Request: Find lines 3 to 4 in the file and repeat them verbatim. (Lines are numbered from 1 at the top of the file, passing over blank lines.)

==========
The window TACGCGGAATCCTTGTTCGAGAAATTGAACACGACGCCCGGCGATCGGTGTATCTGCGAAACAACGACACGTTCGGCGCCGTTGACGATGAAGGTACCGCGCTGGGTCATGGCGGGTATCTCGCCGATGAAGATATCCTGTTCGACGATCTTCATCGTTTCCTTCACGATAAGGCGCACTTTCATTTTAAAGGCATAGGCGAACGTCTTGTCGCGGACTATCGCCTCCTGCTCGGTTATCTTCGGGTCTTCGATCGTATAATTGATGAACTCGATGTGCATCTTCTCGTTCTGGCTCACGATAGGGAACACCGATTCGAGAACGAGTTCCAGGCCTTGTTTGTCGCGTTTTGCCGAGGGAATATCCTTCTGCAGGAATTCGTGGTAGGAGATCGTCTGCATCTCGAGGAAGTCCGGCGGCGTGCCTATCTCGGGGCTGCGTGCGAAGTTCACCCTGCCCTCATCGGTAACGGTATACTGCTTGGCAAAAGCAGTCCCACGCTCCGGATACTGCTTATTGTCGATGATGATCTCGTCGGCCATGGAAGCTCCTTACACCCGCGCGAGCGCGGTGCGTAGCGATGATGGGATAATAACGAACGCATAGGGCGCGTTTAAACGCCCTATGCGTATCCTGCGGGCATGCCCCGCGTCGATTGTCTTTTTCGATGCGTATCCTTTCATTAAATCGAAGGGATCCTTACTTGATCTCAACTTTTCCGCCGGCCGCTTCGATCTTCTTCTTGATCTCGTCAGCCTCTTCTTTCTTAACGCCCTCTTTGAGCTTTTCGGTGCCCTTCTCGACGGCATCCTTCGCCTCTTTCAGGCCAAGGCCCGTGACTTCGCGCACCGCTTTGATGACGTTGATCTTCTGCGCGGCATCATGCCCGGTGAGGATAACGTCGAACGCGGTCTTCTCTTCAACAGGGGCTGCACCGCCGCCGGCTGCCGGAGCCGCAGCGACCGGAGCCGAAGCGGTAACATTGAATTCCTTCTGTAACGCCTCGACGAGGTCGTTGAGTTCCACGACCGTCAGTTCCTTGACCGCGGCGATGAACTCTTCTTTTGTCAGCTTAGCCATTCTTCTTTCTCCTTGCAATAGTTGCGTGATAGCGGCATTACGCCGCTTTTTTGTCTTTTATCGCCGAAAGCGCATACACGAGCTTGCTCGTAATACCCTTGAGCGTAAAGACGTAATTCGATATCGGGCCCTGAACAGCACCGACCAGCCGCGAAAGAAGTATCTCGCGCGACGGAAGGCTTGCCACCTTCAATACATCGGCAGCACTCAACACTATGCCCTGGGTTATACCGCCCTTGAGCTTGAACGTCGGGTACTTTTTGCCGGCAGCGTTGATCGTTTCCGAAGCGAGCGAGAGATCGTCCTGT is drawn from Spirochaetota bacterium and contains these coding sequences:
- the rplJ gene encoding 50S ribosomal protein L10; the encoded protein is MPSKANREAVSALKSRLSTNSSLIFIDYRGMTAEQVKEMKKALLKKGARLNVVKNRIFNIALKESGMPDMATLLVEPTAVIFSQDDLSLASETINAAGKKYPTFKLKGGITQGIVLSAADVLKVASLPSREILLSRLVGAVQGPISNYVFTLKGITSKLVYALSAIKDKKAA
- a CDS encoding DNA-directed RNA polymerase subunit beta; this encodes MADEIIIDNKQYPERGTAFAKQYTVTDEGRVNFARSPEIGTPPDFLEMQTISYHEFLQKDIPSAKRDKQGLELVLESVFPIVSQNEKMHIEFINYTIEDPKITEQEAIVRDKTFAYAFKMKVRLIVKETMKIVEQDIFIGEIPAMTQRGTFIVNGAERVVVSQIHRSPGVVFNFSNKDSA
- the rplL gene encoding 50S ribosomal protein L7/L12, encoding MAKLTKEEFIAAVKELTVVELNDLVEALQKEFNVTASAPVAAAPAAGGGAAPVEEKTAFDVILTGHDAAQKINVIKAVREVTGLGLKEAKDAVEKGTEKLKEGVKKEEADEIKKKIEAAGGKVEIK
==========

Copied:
- a CDS encoding DNA-directed RNA polymerase subunit beta; this encodes MADEIIIDNKQYPERGTAFAKQYTVTDEGRVNFARSPEIGTPPDFLEMQTISYHEFLQKDIPSAKRDKQGLELVLESVFPIVSQNEKMHIEFINYTIEDPKITEQEAIVRDKTFAYAFKMKVRLIVKETMKIVEQDIFIGEIPAMTQRGTFIVNGAERVVVSQIHRSPGVVFNFSNKDSA
- the rplL gene encoding 50S ribosomal protein L7/L12, encoding MAKLTKEEFIAAVKELTVVELNDLVEALQKEFNVTASAPVAAAPAAGGGAAPVEEKTAFDVILTGHDAAQKINVIKAVREVTGLGLKEAKDAVEKGTEKLKEGVKKEEADEIKKKIEAAGGKVEIK